Taking the SAT and ACT is practically a rite of passage for high school students. Love them or hate them, for better or worse, they are part of the college search. You are going to need to take these tests to get into college. There is much stress and trepidation about the test taking process. The tests themselves have even become controversial as some teachers and administrators have spoken out against them claiming they are a poor representation of a student’s ability and intelligence.
But the SAT and ACT remain a fact of life. Standardized tests, and your performance on the tests, weigh heavily over the college admissions process. Many schools have strict test-score thresholds students must meet before they will even be considered for admission.
Knowing the important role standardized tests play in college admissions is only the first step. Now, you must give yourself the opportunity to succeed on the tests – and keep your sanity.
A key component of success on the tests is familiarity.
To achieve this, some students choose to take prep courses or hire private tutors. Both of these options can be very costly, but they can be effective.
Prep courses give students the opportunity to take sample tests and become more accustomed to the types of questions asked. Private tutors will offer test-taking strategies and will also be familiar with the test formats.
If prep classes and tutors aren’t affordable you can find alternatives. Some high schools offer free test prep after school, and there are many resources – from sample questions to advice on YouTube – available for free online. Any student may take the SAT or ACT as many times as they wish. Many students find that their test scores increase on their second attempt, although returns often diminish on the third or fourth try.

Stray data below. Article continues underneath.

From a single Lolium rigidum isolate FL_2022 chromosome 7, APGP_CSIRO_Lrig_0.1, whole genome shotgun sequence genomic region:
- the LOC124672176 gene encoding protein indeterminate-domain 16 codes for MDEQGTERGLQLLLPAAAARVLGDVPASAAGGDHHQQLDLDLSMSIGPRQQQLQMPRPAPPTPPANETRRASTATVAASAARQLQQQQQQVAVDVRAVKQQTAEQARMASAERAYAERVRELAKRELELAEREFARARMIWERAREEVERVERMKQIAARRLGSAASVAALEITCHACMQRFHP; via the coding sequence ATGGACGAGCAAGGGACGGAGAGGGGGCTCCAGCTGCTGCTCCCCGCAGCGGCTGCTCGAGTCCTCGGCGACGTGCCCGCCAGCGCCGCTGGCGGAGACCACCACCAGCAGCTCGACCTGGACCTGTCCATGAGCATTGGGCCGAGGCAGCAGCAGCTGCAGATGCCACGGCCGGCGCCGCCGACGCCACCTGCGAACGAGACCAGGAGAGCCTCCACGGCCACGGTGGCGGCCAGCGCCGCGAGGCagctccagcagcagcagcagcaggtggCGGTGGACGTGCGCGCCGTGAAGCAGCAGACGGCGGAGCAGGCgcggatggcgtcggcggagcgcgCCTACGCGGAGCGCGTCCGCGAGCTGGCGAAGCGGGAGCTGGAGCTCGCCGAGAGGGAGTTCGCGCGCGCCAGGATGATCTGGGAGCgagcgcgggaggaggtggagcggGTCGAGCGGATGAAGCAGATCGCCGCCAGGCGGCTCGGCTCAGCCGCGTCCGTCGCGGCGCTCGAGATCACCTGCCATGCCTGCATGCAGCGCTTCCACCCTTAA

There are also practical ways to prepare for the test. First, eliminate distractions. Sleep well the night before. Eat breakfast. Give yourself plenty of time to get to the testing center and arrive early. Have your test materials ready in advance. If you have to worry about hunger, finding a parking space or where your pencils are then you won’t be focused on the test.
All the preparation in the world does not guarantee success on the ACT and SAT. Some students do not test well, and colleges know this. If your test scores are close to a school’s requirements they may make adjustments if for strong grades or outside-of-school performance. A few schools have even gone test-optional, and do not require the ACT or SAT.
So while a low score isn’t the end of your college search, a strong performance will go a long way to helping you get into the right college for you. A strong performance begins with knowing the importance of the tests, and preparing accordingly.
About the Author
Philip Walters: I want to make sure that everyone has the opportunity to go to college. This means getting in, finding the right college fit and paying for school. I love to share what I’ve learned and I hope you can find some useful information useful in your college search.
Article Source: http://EzineArticles.com/?expert=Phillip_Walters
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